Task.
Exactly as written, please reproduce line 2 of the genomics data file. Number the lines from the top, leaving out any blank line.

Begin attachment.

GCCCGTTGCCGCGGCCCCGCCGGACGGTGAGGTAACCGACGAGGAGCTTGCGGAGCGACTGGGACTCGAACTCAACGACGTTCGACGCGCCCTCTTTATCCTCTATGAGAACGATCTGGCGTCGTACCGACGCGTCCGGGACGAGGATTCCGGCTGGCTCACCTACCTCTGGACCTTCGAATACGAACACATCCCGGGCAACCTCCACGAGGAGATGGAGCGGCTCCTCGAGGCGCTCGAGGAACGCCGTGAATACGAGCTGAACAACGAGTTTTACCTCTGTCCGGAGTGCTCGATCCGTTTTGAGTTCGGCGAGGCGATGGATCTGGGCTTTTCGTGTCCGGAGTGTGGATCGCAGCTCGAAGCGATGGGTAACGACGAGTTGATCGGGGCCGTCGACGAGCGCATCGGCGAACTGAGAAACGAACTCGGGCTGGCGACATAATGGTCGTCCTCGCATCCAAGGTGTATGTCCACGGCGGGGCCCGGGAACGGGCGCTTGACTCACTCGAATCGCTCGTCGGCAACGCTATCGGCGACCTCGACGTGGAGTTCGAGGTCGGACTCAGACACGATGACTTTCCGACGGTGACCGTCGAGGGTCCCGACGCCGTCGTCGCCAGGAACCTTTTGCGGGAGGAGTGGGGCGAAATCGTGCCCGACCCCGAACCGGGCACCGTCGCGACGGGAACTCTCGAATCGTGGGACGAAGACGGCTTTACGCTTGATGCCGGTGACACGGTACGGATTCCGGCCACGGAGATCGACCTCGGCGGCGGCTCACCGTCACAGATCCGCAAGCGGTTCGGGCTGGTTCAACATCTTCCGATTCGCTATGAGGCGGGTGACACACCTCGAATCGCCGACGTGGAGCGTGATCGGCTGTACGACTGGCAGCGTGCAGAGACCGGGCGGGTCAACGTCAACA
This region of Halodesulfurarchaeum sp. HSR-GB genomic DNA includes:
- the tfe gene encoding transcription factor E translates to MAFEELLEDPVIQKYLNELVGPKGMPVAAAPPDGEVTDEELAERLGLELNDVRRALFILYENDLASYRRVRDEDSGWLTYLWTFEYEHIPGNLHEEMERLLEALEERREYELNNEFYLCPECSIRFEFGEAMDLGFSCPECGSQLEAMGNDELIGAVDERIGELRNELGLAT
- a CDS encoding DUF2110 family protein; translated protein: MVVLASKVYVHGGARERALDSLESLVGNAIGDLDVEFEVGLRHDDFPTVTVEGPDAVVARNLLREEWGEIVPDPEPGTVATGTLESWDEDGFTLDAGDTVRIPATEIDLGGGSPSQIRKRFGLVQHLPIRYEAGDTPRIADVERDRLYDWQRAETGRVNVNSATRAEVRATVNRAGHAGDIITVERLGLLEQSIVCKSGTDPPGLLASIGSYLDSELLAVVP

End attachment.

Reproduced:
This region of Halodesulfurarchaeum sp. HSR-GB genomic DNA includes: